Writer: Steve Byrns, 325-653-4576, firstname.lastname@example.org
Contact: Mark Tyson, 979-845-4698, Mark.Tyson@ag.tamu.edu
COLLEGE STATION – For many farmers and ranchers, it may seem as though feral hogs are well on their way to taking over the country. But now at least, the new app, Feral Hog Management, developed by the Texas A&M AgriLife Extension Service, is here to help landowners learn the legal strategies available to impede this apparently unending flow of unwanted porcine invaders.
“Feral hogs are fast becoming the number one single most destructive invasive species threatening agriculture and wildlife in the U.S.,” said Mark Tyson, AgriLife Extension wildlife and fisheries associate at College Station. “They contribute to poor water quality issues, disturb native ecosystems, and wreak havoc on landscapes and gardens. Their growing numbers are now making them a menace on our roadways, with collision damage often exceeding several thousands of dollars per incident.
“Even as they become ‘public enemy No. 1,’ their population relentlessly continues to explode. In Texas alone, their numbers are now estimated at a conservative 2.6 million head, with $52 million in damages chalked-up to them annually. And, with an estimated 134 million acres of suitable habitat in Texas for feral hogs, their skyrocketing numbers are ripe for some major expansion.”
For 99 cents, Tyson said the AgriLife Extension app, available at https://itunes.apple.com/us/app/feral-hog-management/id784847089?mt=8, provides landowners with the key to a wealth of the very best information now available on various control measures.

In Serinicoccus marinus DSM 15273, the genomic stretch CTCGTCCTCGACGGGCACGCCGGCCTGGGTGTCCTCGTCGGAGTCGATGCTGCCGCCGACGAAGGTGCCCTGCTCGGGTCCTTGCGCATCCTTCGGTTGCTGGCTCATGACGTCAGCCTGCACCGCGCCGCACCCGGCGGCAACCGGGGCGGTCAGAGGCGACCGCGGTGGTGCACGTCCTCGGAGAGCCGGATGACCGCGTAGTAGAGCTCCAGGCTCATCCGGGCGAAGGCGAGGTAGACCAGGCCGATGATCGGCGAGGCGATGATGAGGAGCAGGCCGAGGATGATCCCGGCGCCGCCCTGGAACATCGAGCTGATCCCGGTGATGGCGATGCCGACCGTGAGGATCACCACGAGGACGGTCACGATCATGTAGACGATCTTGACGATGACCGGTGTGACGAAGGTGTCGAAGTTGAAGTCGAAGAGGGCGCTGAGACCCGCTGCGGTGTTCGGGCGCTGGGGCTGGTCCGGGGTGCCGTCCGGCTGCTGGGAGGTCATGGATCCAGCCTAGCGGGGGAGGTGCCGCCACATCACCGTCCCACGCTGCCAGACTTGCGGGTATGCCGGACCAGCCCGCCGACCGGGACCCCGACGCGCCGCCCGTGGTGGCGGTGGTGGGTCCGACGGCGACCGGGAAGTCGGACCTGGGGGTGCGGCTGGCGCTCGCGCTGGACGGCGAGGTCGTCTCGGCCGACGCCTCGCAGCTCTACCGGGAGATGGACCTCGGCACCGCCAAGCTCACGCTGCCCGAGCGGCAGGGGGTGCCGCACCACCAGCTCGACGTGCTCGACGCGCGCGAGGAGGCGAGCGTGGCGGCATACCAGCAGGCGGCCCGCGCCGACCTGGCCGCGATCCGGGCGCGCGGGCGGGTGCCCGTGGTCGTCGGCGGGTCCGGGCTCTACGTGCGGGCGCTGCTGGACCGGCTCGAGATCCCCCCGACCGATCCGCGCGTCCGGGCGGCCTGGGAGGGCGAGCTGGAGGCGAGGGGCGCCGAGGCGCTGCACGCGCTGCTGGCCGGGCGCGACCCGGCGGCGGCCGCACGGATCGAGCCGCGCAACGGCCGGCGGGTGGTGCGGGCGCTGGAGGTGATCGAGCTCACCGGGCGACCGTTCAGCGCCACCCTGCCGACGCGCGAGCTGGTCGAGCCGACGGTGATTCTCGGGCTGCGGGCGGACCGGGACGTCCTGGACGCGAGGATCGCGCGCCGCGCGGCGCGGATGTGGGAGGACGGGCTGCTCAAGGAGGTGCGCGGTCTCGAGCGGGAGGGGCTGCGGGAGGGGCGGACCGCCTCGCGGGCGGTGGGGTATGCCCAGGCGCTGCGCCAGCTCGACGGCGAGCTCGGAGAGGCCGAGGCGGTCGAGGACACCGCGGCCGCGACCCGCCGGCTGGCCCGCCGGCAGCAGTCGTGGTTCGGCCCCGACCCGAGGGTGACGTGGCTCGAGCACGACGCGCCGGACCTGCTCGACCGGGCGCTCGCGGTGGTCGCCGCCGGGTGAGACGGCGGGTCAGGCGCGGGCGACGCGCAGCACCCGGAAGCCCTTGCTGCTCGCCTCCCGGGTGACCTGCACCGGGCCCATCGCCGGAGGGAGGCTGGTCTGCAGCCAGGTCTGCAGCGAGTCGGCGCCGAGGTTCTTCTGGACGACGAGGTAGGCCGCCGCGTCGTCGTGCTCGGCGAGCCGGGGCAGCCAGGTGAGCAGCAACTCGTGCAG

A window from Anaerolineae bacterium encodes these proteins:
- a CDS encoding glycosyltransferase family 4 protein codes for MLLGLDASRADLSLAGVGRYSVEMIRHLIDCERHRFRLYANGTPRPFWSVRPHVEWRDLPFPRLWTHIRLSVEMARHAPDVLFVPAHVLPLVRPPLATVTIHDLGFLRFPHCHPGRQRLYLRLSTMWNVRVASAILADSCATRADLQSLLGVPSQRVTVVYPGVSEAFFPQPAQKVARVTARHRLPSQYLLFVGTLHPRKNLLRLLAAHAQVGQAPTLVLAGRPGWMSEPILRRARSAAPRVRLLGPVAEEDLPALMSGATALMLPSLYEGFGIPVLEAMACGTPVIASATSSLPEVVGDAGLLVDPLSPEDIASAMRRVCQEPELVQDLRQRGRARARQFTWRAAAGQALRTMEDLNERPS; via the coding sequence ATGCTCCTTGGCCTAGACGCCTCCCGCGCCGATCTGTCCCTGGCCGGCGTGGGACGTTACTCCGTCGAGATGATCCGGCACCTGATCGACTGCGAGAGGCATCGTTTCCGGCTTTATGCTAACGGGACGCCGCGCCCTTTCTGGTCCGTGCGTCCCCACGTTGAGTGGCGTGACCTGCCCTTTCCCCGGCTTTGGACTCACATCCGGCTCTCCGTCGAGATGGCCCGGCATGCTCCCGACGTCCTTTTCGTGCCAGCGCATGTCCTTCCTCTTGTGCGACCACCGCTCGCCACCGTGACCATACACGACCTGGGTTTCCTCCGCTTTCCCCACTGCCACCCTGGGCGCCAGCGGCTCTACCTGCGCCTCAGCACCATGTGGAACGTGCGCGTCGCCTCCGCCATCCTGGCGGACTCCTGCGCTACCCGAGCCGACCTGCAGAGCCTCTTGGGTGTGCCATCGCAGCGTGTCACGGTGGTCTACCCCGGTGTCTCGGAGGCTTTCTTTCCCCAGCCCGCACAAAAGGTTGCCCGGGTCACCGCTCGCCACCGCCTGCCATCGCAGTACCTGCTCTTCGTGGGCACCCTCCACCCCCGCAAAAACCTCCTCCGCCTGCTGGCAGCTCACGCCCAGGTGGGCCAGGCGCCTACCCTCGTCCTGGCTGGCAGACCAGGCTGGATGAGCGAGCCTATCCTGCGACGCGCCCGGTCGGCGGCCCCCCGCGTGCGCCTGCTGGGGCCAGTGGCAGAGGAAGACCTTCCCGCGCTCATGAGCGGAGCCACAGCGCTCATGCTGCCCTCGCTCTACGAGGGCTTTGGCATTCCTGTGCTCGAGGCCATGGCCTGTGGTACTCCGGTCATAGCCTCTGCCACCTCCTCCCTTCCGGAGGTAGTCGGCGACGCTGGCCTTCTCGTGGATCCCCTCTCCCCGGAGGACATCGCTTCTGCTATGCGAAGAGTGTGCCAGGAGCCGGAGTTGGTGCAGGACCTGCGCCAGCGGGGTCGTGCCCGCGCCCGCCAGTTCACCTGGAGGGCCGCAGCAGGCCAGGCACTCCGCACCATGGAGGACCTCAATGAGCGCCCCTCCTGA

“This app, which is compatible with iPhone, iPad, and iPod Touch, gathers years of science-based information and field experience from a host of sources into a single easy-to-use format right at your fingertips,” Tyson said. “The app provides valuable features, notably control methods like snare-building and strategic shooting, as well as bait recipes and trap design. The visuals are outstanding, with the vivid photographs providing users with the detailed examples many of us need to help us further understand the management practices outlined.
“With the information in this app alone, a landowner could conceivably identify, plan, and implement a highly effective feral hog management plan to rid his property of feral hogs and, with vigilance, keep it hog-free.”
For more information, contact Tyson at 979-845-4698, or Mark.Tyson@ag.tamu.edu .